Prisoners across the United States continue to file lawsuits claiming they have been denied access to hepatitis C virus (HCV) treatment, most recently in Louisiana, The Advocate reports

The lawsuits were filed on behalf of three HCV-positive inmates—Richard Henderson, Tony Cormier and Levell Doughty—who are incarcerated at Elayn Hunt Correctional Center in St. Gabriel, Louisiana. Each claims that by making medical decisions based on the cost of treatment and ultimately neglecting their care the state’s Department of Corrections violated their right to protection from cruel and unusual punishment and their right to equal treatment under the 8th and 14th amendments, respectively.

What’s more, while all three inmates named in the lawsuits are still alive, the latest filing alleges that multiple other inmates with more advanced cases of hepatitis C died of complications due to the disease, despite the availability of lifesaving treatment. In January, lawyers filed a motion to make public the autopsies of those inmates, saying they provide “damning evidence”—but those files remain sealed.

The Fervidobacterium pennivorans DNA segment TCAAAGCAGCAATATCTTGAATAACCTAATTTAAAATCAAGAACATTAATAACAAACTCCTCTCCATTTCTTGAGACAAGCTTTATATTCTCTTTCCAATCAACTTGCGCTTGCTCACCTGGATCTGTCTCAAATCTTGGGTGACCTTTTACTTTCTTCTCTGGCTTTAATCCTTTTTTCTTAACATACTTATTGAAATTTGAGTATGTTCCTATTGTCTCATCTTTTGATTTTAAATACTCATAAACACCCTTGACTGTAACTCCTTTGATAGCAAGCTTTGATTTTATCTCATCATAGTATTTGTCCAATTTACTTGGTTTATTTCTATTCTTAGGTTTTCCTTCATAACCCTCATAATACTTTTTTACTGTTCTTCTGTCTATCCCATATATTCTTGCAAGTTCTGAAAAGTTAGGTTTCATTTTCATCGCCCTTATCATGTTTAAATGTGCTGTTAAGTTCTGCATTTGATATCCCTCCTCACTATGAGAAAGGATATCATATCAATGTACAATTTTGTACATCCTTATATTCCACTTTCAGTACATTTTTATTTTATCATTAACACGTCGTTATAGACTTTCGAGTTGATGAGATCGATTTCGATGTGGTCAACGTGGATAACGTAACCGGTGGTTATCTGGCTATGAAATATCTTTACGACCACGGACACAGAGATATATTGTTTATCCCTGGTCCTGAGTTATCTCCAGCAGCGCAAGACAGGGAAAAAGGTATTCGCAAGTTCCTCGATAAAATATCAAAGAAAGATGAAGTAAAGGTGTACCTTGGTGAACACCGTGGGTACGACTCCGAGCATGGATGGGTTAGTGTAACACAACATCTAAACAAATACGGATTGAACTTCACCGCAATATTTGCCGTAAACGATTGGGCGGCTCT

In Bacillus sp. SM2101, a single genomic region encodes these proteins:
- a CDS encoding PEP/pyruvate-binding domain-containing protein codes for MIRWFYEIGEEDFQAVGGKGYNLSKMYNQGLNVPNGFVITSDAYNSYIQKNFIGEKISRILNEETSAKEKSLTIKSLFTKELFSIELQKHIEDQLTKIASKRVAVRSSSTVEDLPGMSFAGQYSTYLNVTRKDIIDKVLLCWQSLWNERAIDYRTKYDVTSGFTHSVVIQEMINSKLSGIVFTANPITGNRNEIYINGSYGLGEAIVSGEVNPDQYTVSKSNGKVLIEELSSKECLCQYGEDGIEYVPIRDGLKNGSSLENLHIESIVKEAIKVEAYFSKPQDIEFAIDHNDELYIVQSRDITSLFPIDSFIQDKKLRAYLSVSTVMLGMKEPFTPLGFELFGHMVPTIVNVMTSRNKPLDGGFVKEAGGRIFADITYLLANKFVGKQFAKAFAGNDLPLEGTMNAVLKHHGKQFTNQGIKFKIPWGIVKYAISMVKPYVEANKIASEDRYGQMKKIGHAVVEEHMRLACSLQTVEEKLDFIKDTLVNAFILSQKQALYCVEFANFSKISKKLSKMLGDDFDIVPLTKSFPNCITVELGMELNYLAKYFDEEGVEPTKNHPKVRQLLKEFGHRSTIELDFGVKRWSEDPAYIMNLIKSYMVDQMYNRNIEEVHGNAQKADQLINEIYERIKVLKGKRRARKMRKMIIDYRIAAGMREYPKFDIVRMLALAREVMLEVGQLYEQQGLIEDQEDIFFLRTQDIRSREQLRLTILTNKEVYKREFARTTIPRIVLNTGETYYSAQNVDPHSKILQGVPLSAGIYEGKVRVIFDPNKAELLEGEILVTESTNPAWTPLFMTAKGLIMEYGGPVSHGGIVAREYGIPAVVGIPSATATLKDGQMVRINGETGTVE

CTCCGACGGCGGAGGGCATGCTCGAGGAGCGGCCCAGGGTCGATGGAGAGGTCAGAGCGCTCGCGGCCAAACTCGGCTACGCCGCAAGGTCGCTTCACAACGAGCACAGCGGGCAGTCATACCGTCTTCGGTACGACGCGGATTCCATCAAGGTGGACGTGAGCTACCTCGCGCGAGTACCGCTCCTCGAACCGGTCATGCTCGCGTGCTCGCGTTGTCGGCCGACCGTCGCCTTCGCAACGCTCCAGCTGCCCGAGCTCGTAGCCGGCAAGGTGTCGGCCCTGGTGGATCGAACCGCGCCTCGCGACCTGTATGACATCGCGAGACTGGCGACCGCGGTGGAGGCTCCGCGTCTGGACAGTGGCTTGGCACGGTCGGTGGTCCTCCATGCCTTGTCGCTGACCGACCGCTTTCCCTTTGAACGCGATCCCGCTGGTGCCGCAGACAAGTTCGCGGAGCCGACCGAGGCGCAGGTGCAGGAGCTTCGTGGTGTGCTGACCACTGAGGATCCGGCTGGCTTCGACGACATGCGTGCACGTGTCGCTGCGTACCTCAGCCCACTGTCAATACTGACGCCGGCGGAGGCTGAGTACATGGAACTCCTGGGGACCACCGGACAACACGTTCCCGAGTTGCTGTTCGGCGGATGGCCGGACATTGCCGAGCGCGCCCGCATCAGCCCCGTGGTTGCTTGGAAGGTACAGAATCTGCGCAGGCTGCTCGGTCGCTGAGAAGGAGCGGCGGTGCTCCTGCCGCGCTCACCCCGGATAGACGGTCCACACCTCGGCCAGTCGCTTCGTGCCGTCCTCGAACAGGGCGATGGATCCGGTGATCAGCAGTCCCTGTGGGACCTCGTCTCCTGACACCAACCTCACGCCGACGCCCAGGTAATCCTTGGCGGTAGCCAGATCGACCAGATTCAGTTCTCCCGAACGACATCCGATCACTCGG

Meanwhile, the Louisiana Department of Corrections has denied making any medical decisions based on cost and disputes claims that it failed to properly treat inmates with the liver virus.

However, many state prison systems have found it difficult to pay for treatment for their inmates, with the cost estimated to be about $10,000 per patient (down from around $100,000 in 2014, when the direct-acting antiviral drugs that cure the virus in 95 percent of patients were first approved).

In fact, hepatitis C patients on Medicaid and in prison in several states have filed similar lawsuits demanding access to treatment. Indiana, Colorado and Pennsylvania recently had to add millions to their health care budgets to treat sick prisoners as a result of such suits.